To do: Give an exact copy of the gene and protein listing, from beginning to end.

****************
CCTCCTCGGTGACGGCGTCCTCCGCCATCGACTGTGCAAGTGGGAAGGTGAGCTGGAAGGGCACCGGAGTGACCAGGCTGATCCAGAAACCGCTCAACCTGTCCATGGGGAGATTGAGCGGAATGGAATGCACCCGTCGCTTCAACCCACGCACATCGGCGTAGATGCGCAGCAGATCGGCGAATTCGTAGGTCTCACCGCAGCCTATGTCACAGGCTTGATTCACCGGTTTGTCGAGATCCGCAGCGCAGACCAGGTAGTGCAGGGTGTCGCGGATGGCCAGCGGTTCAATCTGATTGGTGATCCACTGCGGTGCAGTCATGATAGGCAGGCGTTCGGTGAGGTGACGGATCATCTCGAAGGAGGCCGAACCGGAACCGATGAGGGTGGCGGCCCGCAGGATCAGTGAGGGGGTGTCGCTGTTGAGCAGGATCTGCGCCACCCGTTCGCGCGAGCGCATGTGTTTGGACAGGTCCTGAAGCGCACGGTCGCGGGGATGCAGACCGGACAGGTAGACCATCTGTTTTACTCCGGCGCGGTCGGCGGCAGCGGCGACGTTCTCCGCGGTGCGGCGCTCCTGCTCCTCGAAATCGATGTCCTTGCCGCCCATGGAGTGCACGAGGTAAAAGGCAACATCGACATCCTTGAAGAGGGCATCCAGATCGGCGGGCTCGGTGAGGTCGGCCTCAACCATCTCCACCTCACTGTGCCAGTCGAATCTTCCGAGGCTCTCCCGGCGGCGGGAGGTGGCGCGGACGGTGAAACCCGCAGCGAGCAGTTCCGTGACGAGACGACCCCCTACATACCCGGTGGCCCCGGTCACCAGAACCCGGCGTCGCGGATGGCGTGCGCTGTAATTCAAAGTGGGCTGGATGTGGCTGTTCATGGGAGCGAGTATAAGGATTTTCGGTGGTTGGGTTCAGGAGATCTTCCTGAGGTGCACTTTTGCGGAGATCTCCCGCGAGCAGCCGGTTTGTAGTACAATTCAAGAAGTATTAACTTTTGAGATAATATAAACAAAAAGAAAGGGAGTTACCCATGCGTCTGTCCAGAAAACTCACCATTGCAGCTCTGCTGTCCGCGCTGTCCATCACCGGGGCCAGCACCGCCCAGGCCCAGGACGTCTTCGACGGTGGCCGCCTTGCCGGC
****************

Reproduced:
CCTCCTCGGTGACGGCGTCCTCCGCCATCGACTGTGCAAGTGGGAAGGTGAGCTGGAAGGGCACCGGAGTGACCAGGCTGATCCAGAAACCGCTCAACCTGTCCATGGGGAGATTGAGCGGAATGGAATGCACCCGTCGCTTCAACCCACGCACATCGGCGTAGATGCGCAGCAGATCGGCGAATTCGTAGGTCTCACCGCAGCCTATGTCACAGGCTTGATTCACCGGTTTGTCGAGATCCGCAGCGCAGACCAGGTAGTGCAGGGTGTCGCGGATGGCCAGCGGTTCAATCTGATTGGTGATCCACTGCGGTGCAGTCATGATAGGCAGGCGTTCGGTGAGGTGACGGATCATCTCGAAGGAGGCCGAACCGGAACCGATGAGGGTGGCGGCCCGCAGGATCAGTGAGGGGGTGTCGCTGTTGAGCAGGATCTGCGCCACCCGTTCGCGCGAGCGCATGTGTTTGGACAGGTCCTGAAGCGCACGGTCGCGGGGATGCAGACCGGACAGGTAGACCATCTGTTTTACTCCGGCGCGGTCGGCGGCAGCGGCGACGTTCTCCGCGGTGCGGCGCTCCTGCTCCTCGAAATCGATGTCCTTGCCGCCCATGGAGTGCACGAGGTAAAAGGCAACATCGACATCCTTGAAGAGGGCATCCAGATCGGCGGGCTCGGTGAGGTCGGCCTCAACCATCTCCACCTCACTGTGCCAGTCGAATCTTCCGAGGCTCTCCCGGCGGCGGGAGGTGGCGCGGACGGTGAAACCCGCAGCGAGCAGTTCCGTGACGAGACGACCCCCTACATACCCGGTGGCCCCGGTCACCAGAACCCGGCGTCGCGGATGGCGTGCGCTGTAATTCAAAGTGGGCTGGATGTGGCTGTTCATGGGAGCGAGTATAAGGATTTTCGGTGGTTGGGTTCAGGAGATCTTCCTGAGGTGCACTTTTGCGGAGATCTCCCGCGAGCAGCCGGTTTGTAGTACAATTCAAGAAGTATTAACTTTTGAGATAATATAAACAAAAAGAAAGGGAGTTACCCATGCGTCTGTCCAGAAAACTCACCATTGCAGCTCTGCTGTCCGCGCTGTCCATCACCGGGGCCAGCACCGCCCAGGCCCAGGACGTCTTCGACGGTGGCCGCCTTGCCGGC